View Single Post
  #7  
Old May 5th 05, 12:21 PM
Michael Brown
external usenet poster
 
Posts: n/a
Default

Rick wrote:
Michael Brown wrote:

[...]
From a purely
theoretical perspective, a single large rail handles load changes
better,


That claim is downright silly.


Perhaps I need to be more precise. Start with two identical devices, A and
B, each consuming a constant 8 amps. Consider two PSUs: one with two rails
of 12A each and one with a single rail of 24A. Given two identical devices,
A and B, the sensible configuration for the split-rail PSU is one device per
rail, and the only configuration for the single-rail PSU is both on one
rail. Assume that all three rails have the same hold time curve (the usual
theoretical one for buck regulators) with respect to the maximum rated
current with respect to their maximum rated current. If device A instantly
increases it's current draw by 2A then in the average case:
{} On the split-rail setup, device A will see a voltage drop of a certain
amount (since current usage has increased by 25%), device B will experience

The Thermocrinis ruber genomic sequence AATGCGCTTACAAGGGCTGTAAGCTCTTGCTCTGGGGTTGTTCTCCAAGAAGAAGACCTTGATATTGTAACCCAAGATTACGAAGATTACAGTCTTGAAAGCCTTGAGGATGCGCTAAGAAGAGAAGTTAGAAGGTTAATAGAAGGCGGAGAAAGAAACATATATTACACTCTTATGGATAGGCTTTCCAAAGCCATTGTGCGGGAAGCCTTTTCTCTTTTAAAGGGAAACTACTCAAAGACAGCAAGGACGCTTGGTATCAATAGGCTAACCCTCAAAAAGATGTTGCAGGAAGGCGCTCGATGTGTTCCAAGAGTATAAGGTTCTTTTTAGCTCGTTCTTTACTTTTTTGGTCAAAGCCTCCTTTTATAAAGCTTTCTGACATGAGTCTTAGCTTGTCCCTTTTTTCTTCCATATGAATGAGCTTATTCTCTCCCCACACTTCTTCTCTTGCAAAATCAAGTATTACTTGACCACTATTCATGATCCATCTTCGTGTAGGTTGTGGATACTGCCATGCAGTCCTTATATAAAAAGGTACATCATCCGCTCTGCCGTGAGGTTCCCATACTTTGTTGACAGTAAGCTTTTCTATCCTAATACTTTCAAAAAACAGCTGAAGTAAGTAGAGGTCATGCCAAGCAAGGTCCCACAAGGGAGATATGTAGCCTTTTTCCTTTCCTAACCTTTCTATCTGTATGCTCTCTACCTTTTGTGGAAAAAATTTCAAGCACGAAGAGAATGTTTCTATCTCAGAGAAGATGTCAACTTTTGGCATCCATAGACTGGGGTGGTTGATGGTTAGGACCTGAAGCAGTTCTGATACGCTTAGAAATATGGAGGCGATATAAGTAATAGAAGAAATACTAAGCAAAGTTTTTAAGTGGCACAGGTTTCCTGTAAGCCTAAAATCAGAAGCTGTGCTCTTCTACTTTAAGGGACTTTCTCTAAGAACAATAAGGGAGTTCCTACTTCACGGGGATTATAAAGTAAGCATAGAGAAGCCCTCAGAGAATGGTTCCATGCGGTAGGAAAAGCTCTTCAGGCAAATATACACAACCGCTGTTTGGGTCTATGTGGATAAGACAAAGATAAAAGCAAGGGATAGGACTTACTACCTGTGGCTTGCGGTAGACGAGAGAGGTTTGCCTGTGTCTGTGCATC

no voltage drop.
{} On the single-rail setup, device A will see a smaller voltage drop, and
device B will see an identical voltage drop. This voltage drop will be
slightly more than half the voltage drop experienced by device A in the
split-rail setup.

Sum-of-squares-wise, the single-rail setup will have a smaller deviation
from ideal than the split-rail setup. Additionally, the maximum deviation
from the ideal voltage will be smaller, which is a good thing. The benefit
of a split-rail configuration is that one of the devices (device B in this
case) experiences no (or in most cases, minimal) deviation from the ideal
voltage. IMO the single-rail situation is preferable in most situations, as
it's usually the maximum deviation that gets you stability wise, as opposed
to noise on the power line. OTOH, if you are pushing your PSU right to the
limit, such that out-of-tolerance voltage sags would occur on a single-rail
setup, then a dual-rail setup would possibly be preferred as it would
isolate a problem spike to a single rail (though the size of the deviation
would be much larger than a single rail setup, which could cause additional
problems).

Better?

--
Michael Brown
www.emboss.co.nz : OOS/RSI software and more
Add [email protected] to emboss.co.nz ---+--- My inbox is always open